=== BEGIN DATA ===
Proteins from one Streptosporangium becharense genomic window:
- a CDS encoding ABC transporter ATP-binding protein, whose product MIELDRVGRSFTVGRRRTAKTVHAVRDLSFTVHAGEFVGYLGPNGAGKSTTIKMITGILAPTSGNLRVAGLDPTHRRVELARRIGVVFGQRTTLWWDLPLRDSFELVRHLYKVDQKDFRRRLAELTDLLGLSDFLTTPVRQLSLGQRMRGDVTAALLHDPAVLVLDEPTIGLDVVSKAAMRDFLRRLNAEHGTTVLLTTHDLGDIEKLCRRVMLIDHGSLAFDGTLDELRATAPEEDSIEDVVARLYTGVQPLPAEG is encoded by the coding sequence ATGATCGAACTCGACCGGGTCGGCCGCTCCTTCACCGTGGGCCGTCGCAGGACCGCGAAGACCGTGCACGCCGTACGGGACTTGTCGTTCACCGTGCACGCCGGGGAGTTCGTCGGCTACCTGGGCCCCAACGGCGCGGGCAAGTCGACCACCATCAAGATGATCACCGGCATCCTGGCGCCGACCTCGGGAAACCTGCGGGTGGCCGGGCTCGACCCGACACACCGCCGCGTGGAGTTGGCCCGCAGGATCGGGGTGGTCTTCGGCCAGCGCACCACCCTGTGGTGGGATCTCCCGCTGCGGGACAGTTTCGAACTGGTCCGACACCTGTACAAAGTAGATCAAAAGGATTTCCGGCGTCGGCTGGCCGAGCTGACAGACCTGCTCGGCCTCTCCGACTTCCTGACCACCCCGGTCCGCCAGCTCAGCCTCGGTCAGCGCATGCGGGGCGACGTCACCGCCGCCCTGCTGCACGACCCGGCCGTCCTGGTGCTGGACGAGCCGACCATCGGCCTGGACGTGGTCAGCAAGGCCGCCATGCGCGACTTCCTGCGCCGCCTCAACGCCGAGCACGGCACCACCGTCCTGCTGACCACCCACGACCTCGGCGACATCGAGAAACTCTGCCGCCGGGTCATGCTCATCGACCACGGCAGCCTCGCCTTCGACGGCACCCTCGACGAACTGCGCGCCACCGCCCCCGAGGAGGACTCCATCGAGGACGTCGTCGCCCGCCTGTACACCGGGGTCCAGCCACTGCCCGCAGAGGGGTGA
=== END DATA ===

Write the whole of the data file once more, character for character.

Proteins from one Streptosporangium becharense genomic window:
- a CDS encoding ABC transporter ATP-binding protein, whose product MIELDRVGRSFTVGRRRTAKTVHAVRDLSFTVHAGEFVGYLGPNGAGKSTTIKMITGILAPTSGNLRVAGLDPTHRRVELARRIGVVFGQRTTLWWDLPLRDSFELVRHLYKVDQKDFRRRLAELTDLLGLSDFLTTPVRQLSLGQRMRGDVTAALLHDPAVLVLDEPTIGLDVVSKAAMRDFLRRLNAEHGTTVLLTTHDLGDIEKLCRRVMLIDHGSLAFDGTLDELRATAPEEDSIEDVVARLYTGVQPLPAEG is encoded by the coding sequence ATGATCGAACTCGACCGGGTCGGCCGCTCCTTCACCGTGGGCCGTCGCAGGACCGCGAAGACCGTGCACGCCGTACGGGACTTGTCGTTCACCGTGCACGCCGGGGAGTTCGTCGGCTACCTGGGCCCCAACGGCGCGGGCAAGTCGACCACCATCAAGATGATCACCGGCATCCTGGCGCCGACCTCGGGAAACCTGCGGGTGGCCGGGCTCGACCCGACACACCGCCGCGTGGAGTTGGCCCGCAGGATCGGGGTGGTCTTCGGCCAGCGCACCACCCTGTGGTGGGATCTCCCGCTGCGGGACAGTTTCGAACTGGTCCGACACCTGTACAAAGTAGATCAAAAGGATTTCCGGCGTCGGCTGGCCGAGCTGACAGACCTGCTCGGCCTCTCCGACTTCCTGACCACCCCGGTCCGCCAGCTCAGCCTCGGTCAGCGCATGCGGGGCGACGTCACCGCCGCCCTGCTGCACGACCCGGCCGTCCTGGTGCTGGACGAGCCGACCATCGGCCTGGACGTGGTCAGCAAGGCCGCCATGCGCGACTTCCTGCGCCGCCTCAACGCCGAGCACGGCACCACCGTCCTGCTGACCACCCACGACCTCGGCGACATCGAGAAACTCTGCCGCCGGGTCATGCTCATCGACCACGGCAGCCTCGCCTTCGACGGCACCCTCGACGAACTGCGCGCCACCGCCCCCGAGGAGGACTCCATCGAGGACGTCGTCGCCCGCCTGTACACCGGGGTCCAGCCACTGCCCGCAGAGGGGTGA